Modelling and behaviour
Section two: modelling first order systems
This chapter is on the theme of linear models, for example:
A d³x/dt³ + B d²x/dt² + C dx/dt + D x = K u
where x(t) is the state, u(t) the input and A, B, C, D, K are model parameters.
This section focuses on applying core modelling principles to a variety of 1st order systems.
How do I model simple electrical and mechanical systems and are there analogies between similar arrangements of different components?
What systems from a broader range of disciplines can also be described by a 1st order model?
The sections on 1st order responses will develop the principles and analogies further to illustrate how we create models of dynamic behaviour.
1. Simple electrical circuits
Use of Kirchoff's voltage law (voltage balance) and component equations to derive first order models for simple series circuits.
2. Simple mechanical systems
Modelling a system of mechanical components arranged in parallel using force balance across components.
3. Fluid systems
Fluid systems are driven by pressure differences across pipes/orifices causing flow, and storage components such as tanks. Balance is done with respect to volumes and/or molar quantities.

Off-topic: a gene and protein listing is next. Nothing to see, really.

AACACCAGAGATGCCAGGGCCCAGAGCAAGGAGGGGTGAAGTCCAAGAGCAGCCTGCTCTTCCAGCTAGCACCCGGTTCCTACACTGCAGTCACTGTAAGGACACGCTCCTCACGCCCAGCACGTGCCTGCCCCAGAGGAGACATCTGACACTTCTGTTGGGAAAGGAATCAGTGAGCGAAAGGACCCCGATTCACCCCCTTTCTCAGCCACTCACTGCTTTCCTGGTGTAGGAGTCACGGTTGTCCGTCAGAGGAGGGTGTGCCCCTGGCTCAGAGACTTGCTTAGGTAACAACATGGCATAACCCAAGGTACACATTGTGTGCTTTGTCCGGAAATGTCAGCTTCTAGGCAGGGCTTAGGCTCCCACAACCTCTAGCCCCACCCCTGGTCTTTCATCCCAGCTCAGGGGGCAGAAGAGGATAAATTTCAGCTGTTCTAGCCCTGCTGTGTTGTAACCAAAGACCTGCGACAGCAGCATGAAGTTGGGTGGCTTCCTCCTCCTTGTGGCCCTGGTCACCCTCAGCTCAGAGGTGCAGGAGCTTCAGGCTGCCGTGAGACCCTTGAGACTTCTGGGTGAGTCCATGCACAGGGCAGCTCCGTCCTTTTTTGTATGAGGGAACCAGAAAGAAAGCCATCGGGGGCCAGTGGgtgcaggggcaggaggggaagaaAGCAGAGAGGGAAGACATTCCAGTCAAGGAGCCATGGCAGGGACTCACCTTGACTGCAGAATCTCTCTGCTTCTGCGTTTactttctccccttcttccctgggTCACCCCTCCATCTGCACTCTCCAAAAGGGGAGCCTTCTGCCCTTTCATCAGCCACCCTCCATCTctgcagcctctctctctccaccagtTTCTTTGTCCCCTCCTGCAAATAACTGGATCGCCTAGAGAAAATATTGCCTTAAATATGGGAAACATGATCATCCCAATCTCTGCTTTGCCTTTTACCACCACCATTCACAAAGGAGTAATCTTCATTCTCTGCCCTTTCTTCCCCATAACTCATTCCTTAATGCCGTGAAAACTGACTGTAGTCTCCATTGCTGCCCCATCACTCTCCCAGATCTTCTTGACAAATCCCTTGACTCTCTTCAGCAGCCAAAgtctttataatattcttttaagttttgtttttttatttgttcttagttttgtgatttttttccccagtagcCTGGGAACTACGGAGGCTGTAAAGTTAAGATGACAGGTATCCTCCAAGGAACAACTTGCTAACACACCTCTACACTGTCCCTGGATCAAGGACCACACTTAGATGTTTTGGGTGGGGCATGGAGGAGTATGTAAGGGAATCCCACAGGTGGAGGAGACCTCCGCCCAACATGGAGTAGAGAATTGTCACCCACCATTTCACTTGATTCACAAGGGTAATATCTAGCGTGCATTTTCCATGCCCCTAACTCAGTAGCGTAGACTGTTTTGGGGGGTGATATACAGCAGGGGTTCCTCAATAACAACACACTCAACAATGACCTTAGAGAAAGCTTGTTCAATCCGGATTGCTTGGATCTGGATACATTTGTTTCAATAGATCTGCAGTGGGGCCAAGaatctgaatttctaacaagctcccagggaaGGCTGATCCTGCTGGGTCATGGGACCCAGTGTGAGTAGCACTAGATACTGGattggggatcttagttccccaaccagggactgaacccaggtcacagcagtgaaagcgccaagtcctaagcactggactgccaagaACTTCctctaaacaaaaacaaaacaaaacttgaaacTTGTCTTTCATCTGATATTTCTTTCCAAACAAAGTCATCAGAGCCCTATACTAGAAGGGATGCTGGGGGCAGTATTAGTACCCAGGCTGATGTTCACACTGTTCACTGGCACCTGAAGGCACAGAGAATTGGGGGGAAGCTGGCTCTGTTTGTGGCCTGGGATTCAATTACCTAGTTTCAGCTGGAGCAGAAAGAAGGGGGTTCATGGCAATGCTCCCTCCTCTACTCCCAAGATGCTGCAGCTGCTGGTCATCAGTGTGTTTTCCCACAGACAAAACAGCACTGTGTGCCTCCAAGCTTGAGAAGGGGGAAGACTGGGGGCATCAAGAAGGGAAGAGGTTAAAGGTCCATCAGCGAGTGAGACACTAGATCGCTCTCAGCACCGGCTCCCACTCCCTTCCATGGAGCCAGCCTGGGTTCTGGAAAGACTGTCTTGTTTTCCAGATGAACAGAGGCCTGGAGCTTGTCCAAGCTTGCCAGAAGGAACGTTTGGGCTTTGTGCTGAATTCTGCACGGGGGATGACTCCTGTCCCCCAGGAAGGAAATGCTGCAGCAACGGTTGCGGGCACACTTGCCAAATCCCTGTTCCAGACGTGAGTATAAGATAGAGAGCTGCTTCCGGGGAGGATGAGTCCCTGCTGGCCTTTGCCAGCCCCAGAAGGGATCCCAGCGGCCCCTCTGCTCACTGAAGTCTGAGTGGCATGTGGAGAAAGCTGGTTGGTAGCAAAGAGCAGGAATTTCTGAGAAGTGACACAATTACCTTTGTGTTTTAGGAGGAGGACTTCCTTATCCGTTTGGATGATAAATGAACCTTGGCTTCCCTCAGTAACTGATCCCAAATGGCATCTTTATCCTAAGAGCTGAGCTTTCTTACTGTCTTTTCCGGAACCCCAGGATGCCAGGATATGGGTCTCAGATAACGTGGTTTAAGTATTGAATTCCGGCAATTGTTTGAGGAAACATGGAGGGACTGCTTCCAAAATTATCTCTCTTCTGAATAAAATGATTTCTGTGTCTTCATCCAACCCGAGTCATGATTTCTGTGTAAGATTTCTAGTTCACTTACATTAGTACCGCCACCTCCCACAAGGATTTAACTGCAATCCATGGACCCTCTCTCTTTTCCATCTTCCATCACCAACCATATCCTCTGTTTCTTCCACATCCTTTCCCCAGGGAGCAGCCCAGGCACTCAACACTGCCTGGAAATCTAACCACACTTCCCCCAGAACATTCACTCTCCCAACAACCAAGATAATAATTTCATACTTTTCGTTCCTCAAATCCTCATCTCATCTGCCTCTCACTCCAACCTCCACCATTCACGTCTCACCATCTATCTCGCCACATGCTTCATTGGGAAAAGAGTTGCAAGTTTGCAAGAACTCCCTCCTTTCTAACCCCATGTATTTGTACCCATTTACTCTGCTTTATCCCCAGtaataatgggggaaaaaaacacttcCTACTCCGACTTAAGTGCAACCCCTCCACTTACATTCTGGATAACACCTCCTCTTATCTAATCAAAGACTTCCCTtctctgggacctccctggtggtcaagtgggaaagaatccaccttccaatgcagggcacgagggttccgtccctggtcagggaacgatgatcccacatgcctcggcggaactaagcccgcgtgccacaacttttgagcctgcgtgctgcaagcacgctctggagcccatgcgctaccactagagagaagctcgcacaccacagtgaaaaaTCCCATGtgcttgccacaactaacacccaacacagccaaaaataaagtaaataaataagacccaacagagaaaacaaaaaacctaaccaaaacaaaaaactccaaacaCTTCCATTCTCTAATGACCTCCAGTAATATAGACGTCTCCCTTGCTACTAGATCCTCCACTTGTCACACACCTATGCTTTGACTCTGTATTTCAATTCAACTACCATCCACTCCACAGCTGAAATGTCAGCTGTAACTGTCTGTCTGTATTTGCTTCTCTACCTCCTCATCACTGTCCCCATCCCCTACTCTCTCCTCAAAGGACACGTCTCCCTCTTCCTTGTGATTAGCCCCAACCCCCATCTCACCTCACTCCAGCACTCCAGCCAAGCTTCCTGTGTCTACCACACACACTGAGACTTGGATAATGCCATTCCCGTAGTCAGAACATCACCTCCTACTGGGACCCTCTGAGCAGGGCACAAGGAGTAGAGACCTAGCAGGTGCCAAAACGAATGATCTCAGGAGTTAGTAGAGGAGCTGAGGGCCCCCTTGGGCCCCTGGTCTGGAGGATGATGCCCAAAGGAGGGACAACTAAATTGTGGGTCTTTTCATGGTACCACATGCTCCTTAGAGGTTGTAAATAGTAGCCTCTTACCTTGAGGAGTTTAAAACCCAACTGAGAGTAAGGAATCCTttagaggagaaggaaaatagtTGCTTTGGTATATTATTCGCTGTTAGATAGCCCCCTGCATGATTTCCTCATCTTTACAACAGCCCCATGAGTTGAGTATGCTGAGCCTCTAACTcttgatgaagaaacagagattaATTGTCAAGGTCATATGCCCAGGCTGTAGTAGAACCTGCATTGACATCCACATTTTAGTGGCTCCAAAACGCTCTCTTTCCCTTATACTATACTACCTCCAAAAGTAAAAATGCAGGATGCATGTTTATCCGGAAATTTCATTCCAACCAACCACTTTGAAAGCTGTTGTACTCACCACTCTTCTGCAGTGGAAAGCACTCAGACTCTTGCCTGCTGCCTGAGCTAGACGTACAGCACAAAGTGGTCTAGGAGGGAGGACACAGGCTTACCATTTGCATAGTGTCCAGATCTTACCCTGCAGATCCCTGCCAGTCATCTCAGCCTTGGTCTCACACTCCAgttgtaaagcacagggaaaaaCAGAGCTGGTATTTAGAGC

General fluid systems notes (PDF, 718 KB).
Tank-level systems notes (PDF, 624 KB).
Pipes and tanks modelling video.
Tank level modelling video.
Tank system modelling tutorial video.
Mixing tank tutorial video.
4. Thermal systems
This could be a heat exchanger in manufacturing or as simple as domestic heating.
House temperature notes (PDF, 654 KB).
Thermal system modelling video.
Heat exchanger modelling tutorial video.
5. Analogous arrangements
It is always useful to summarise the analogies between systems from different disciplines as this can help understand behaviours and support design.
Analogous first order systems notes (PDF, 903 KB).
Modelling analogies and time constant form video.
Analogies with savings models notes (PDF, 166 KB).